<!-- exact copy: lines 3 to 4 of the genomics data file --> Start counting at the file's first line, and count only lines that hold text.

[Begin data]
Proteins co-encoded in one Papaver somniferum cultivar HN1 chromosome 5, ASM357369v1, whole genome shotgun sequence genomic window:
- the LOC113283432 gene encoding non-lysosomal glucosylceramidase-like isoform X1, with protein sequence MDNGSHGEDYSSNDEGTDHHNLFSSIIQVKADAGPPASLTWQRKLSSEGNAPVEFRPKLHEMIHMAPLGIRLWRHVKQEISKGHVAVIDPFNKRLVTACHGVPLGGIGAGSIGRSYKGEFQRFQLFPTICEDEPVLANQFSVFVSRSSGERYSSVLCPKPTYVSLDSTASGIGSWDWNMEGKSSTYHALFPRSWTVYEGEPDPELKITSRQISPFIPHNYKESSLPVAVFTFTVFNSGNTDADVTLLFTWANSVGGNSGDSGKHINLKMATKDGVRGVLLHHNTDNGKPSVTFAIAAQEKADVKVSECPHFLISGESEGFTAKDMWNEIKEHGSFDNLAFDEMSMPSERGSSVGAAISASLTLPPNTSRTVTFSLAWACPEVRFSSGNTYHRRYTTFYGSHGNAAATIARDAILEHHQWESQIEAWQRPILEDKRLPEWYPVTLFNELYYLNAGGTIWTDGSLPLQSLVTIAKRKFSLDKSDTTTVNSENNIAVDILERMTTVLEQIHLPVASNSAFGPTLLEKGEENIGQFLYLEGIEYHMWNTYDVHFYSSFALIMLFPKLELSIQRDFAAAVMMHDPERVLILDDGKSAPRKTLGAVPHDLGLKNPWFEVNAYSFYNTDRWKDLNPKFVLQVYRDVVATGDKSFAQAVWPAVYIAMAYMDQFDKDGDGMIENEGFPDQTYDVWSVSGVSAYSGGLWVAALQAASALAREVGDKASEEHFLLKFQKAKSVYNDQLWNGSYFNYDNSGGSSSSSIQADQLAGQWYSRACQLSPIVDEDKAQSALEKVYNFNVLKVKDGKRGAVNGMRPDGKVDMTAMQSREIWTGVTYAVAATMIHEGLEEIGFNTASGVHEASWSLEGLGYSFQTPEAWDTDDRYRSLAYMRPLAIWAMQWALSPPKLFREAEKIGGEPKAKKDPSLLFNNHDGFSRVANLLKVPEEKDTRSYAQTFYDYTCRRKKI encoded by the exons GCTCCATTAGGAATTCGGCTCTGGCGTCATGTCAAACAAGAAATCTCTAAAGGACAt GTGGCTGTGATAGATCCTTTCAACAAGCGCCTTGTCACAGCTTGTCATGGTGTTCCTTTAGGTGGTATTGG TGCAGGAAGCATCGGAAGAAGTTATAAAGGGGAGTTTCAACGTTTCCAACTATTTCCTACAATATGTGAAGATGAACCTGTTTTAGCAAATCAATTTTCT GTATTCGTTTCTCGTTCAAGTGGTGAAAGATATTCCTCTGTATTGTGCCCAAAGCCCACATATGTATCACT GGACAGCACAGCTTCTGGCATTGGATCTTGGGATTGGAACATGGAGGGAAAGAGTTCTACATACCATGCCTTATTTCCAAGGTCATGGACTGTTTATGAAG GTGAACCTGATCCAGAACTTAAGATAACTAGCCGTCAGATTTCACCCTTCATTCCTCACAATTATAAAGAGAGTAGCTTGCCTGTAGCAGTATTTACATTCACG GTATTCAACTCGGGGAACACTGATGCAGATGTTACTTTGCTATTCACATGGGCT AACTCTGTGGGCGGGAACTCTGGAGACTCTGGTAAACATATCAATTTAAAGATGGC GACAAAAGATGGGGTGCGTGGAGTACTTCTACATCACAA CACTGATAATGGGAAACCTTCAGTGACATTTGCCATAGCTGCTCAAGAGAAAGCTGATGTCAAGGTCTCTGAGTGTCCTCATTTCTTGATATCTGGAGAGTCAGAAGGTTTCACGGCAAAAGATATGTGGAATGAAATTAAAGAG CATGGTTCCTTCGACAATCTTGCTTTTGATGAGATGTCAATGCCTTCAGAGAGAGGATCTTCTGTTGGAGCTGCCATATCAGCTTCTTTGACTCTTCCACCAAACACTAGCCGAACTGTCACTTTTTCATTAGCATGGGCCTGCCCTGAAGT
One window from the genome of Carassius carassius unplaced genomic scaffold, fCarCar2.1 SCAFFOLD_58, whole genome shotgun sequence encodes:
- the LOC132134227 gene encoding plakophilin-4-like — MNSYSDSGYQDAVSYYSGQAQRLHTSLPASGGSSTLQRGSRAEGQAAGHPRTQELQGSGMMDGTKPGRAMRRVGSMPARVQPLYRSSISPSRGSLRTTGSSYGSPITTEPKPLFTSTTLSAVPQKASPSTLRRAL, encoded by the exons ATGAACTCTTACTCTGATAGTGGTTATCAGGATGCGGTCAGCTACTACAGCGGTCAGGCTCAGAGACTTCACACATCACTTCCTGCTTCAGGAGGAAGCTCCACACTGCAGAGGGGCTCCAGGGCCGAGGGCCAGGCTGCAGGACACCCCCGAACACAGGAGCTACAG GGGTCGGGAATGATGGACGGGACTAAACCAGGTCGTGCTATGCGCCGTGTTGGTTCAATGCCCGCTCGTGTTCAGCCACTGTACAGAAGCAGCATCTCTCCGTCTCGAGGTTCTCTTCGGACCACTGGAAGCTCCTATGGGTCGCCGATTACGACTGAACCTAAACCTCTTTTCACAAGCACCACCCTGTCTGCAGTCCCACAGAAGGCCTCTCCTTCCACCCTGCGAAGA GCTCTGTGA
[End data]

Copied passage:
One window from the genome of Carassius carassius unplaced genomic scaffold, fCarCar2.1 SCAFFOLD_58, whole genome shotgun sequence encodes:
- the LOC132134227 gene encoding plakophilin-4-like — MNSYSDSGYQDAVSYYSGQAQRLHTSLPASGGSSTLQRGSRAEGQAAGHPRTQELQGSGMMDGTKPGRAMRRVGSMPARVQPLYRSSISPSRGSLRTTGSSYGSPITTEPKPLFTSTTLSAVPQKASPSTLRRAL, encoded by the exons ATGAACTCTTACTCTGATAGTGGTTATCAGGATGCGGTCAGCTACTACAGCGGTCAGGCTCAGAGACTTCACACATCACTTCCTGCTTCAGGAGGAAGCTCCACACTGCAGAGGGGCTCCAGGGCCGAGGGCCAGGCTGCAGGACACCCCCGAACACAGGAGCTACAG GGGTCGGGAATGATGGACGGGACTAAACCAGGTCGTGCTATGCGCCGTGTTGGTTCAATGCCCGCTCGTGTTCAGCCACTGTACAGAAGCAGCATCTCTCCGTCTCGAGGTTCTCTTCGGACCACTGGAAGCTCCTATGGGTCGCCGATTACGACTGAACCTAAACCTCTTTTCACAAGCACCACCCTGTCTGCAGTCCCACAGAAGGCCTCTCCTTCCACCCTGCGAAGA GCTCTGTGA